My professors were so privileged that somehow they’d never learned the basic lessons I picked up from reading interviews in The Paris Review and, um, Writers’ Market. They told us literary agents would only read our work for a fee. They told us not to bother with query letters. They told us to always include a head shot with our manuscript submissions. When Nobel laureates came to visit, they told us to “network with them” for eventual book deals. You know what happened to those people who followed said advice? They were asked to fetch the car. Anyway, I could go on. At least I knew what they were feeding us was a bunch of fairy droppings.
Now, I’m not telling you to stay away from MFA programs per se. I’m telling you to do it for the right reasons. I’ll admit, talking to Mark Strand about his poems (because I loved them to death), and getting hit on by him a little bit (and gossiping about it for weeks afterward), rates as one of my top ten nights of all time. No seriously, I walked into a room and people would say, “There’s Strand’s new girlfriend,” and he probably doesn’t remember me at all, but that’s fine. In fact, that experience alone makes up for all the other nonsense I dealt with. There’s also the interviews I got to do with regional writers who went on to become pretty big deals. Did I expect “connections” out of those experiences like a lot of my friends? No. The experience was the thing. I’ve published three books under my real name (with pretty mediocre sales, I’ll admit), and not one of those contracts ever came from a “connection.”
One of my better professors recently admitted to me years later: “I’m not promising the universe anymore. An MFA is just a chance to get some teaching experience and write.” A colleague of mine recently gave some of my students the best advice ever: “Go live. Then go get an MFA, if you want to chill out for a while and just write.” Perfect. Looking back on it, I guess I pursued an MFA while doing a bunch a crazy shit: I freelanced for a bunch of newspapers and attended comic cons, science fairs, concerts, plays, musicals, crime scenes, grave sites, and haunted forests. I read all the books I could get my hands on. I got arrested a few times for sneaking into abandoned prisons, asylums, and sanatoriums. I’ve seen fires, dead bodies, drive-by shootings. I’ve roomed with strippers and drug dealers. I’ve talked a friend down from suicide while he held a handgun in his lap. I’ve seen my own mom half-naked, shouting paranoid delusions, dragged into a patrol car.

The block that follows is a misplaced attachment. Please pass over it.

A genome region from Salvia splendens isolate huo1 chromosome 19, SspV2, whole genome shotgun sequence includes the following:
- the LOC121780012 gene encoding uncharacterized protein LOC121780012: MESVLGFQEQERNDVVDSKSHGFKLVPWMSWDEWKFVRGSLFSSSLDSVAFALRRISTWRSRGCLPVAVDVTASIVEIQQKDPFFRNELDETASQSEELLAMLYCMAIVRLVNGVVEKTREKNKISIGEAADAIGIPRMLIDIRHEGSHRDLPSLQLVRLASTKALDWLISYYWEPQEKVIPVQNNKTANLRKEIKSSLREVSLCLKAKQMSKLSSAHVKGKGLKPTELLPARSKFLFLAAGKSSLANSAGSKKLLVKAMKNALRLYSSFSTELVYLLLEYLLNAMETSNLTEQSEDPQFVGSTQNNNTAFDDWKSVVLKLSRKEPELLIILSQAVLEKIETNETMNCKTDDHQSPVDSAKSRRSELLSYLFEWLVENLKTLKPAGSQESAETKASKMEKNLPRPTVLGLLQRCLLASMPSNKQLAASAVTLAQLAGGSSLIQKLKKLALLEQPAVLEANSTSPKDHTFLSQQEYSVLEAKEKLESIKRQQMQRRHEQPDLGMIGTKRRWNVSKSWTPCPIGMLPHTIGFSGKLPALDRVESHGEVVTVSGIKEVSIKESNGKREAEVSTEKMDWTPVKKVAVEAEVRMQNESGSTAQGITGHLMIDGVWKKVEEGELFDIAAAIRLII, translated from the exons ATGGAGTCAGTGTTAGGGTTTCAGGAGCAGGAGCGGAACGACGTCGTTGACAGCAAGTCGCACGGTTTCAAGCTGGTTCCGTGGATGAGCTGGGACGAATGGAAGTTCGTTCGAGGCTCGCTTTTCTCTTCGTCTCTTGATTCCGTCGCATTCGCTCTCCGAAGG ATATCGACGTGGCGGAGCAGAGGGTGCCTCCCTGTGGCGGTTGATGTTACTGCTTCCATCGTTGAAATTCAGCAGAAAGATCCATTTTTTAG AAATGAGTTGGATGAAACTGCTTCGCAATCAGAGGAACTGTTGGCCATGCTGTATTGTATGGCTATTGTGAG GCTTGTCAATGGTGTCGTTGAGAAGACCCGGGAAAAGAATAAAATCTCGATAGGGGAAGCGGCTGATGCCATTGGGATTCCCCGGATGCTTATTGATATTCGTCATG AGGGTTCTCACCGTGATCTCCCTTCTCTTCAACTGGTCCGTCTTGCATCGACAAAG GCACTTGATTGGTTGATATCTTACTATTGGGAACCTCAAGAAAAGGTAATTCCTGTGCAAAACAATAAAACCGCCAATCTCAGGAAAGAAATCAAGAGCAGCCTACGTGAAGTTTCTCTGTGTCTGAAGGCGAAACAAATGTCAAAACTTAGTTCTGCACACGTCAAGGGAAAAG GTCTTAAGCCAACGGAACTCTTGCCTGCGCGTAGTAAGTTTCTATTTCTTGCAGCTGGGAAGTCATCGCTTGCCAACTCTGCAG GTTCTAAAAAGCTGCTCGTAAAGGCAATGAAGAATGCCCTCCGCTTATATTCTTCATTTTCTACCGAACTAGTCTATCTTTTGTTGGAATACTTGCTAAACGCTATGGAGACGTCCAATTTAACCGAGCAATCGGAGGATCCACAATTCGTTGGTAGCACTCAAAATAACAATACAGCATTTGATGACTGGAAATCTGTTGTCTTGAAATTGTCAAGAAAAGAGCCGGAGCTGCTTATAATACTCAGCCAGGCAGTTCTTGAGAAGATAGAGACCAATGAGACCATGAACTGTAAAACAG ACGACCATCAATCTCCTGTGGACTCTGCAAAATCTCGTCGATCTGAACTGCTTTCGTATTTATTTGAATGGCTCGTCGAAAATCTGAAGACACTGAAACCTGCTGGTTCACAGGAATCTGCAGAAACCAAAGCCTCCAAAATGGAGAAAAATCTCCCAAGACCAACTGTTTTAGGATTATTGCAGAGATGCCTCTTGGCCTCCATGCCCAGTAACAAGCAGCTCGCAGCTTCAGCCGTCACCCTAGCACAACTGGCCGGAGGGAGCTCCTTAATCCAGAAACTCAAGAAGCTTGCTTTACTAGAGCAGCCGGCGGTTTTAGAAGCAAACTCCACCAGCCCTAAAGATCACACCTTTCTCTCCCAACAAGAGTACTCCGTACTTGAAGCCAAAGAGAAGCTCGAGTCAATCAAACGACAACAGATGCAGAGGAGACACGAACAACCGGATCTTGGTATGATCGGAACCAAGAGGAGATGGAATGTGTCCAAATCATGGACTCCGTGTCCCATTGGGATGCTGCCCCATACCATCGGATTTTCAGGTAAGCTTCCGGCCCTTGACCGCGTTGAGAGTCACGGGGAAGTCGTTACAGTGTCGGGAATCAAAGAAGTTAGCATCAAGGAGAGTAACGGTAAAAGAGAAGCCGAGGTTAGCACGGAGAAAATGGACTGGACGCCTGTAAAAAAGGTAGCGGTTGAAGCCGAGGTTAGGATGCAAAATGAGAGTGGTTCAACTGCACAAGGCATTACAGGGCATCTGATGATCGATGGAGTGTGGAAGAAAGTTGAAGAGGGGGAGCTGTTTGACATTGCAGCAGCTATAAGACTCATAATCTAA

I’d be kidding myself if I thought for a minute that an MFA could make up for those experiences. They can’t. So if you’ve never truly feared for your life, slept on the dirt or the concrete, felt like you dodged a lightning bolt, climbed up a cliff without a rope (yeah, stupid, but I’m here), been slapped in the face by your best friend (while sober, not just for fun!), and if you’ve never had your heart ripped out by someone who wanted to be your friend years later, and if you haven’t accidentally crushed someone else’s, then I seriously advise against getting an MFA. You need to go live. Don’t worry. Writing isn’t going anywhere. Despite all the brimstone you hear about the publishing industry, it’s not dying. It’s just changing. There will always be enough people who want to read good work. Hell, I lived a lot, then got tired of writing fiction, and put it aside for about four years. Now I’m back!